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Memories Often Include Personal Possessions

Memories Often Include Personal Possessions Image

Suppose that your estate plan is all set. It will be taking care of your home, savings, and investments, making sure that your family will get those valuable estate items fairly and efficiently. Your plan will also protect your legacy from your children’s potential divorces or bankruptcies. What could go wrong?

Plenty, unfortunately, when it comes to personal possessions. Personal items are typically not included in your will or trust. So, who gets those after you pass is up to you personally. Spend some time thinking about how you want your possessions to be shared with your family when you’re gone. It will be time well spent.

Your family’s memories of you can be connected, through your things, in deeply emotional ways that may have nothing to do with the actual cash value of the items. A bowl in which you served breakfast to a now grown-up child may have irreplaceable sentimental meaning. Likewise, a favorite piece of costume jewelry. A well-remembered sweater.

Or you may have items that are really valuable. If you don’t plan to allocate that value fairly amongst family members, these might turn into flashpoints that create lasting disputes. Wrangles can be avoided about “promises” that you may or may not have made. You should also protect your things from going missing toward the end of your life or after you pass.

Take care to document clearly where you want your items to go. Here are some suggestions to make that more possible.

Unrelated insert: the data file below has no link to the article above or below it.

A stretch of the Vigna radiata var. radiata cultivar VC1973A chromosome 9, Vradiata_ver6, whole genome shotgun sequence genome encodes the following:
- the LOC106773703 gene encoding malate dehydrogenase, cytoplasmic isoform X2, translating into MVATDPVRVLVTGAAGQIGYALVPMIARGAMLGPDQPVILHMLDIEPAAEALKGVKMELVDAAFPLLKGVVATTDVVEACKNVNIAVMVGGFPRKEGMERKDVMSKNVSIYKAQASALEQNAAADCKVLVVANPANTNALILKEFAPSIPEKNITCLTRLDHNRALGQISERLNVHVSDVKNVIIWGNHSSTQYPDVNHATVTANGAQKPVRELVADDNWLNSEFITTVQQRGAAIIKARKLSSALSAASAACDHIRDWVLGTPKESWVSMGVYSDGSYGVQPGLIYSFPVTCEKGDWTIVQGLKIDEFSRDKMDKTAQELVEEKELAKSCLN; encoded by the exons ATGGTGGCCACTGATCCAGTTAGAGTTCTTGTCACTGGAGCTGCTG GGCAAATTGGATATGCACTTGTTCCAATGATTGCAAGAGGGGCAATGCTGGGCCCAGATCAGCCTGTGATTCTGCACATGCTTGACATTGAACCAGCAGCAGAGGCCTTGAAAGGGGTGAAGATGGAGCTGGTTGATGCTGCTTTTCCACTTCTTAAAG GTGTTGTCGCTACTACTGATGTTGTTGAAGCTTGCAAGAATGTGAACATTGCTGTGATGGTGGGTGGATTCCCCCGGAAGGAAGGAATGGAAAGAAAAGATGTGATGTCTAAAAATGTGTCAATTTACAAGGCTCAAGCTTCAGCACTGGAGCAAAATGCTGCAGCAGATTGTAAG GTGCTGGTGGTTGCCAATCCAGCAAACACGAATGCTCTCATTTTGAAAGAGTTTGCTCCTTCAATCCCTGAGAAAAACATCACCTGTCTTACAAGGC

Assess which of your possessions have actual cash value. If you own items like an Impressionist painting or a vintage diamond ring, get them appraised. Then consider how you might apportion the value so family members will be treated equally. It might make sense to sell such items and divide the proceeds. Or, a family member might wish to buy the item from your estate.

Group your possessions into clusters, to make the gift process more efficient. Items that match should be kept together. The dining room furniture. The good china. The bedroom set.

Communicate with your family. Take photos of your possessions and think about how to offer them to your family. You can circulate the photos to one person at a time, and give them the opportunity to choose what they would like. Then keep a list, and the photos with the agreed designations, together with your will.

Your estate-planning papers are only a piece of the puzzle. How you leave tangible pieces of family history really matters too. It’s for the same reason that we might treasure a faded rose from a wedding bouquet. Take care in passing along your personal things to your family and friends. Your family and friends will be more likely to remember you with warmth and respect.

If you need help with your planning needs, we would be happy to help.  And if you are outside of Florida, please contact an experienced Elder Law Attorney (preferably one that is Board Certified in Elder Law) to assist you.  

Jason A. Penrod is only the 20th attorney to be Board Certified as an Elder Law Expert by the Florida Bar and the National Elder Law Foundation.  He is the founder of Family Elder Law (www.familyelderlaw.com) which has offices in Lakeland, Lake Wales, and Sebring, Florida.

  • National Academy of Elder Law Attorneys - Florida Family Elder Law

  • Life Care Planning Law Firms Association

  • Florida Family Elder Law Office

  • Family Elder Law Lakeland Florida Area Chamber of Commerce Member

  • Family Elder Law Lake Wales Florida Area Chamber of Commerce Council Member

  • Family Elder Law Greater Sebring Florida Chamber Of Commerce Member

  • Family Elder Law Florida Bar Certified

  • Family Elder Law Florida Elder Counsel Member

  • Life Care Planning Law Firms Association

  • Life Care Planning Law Firms Association

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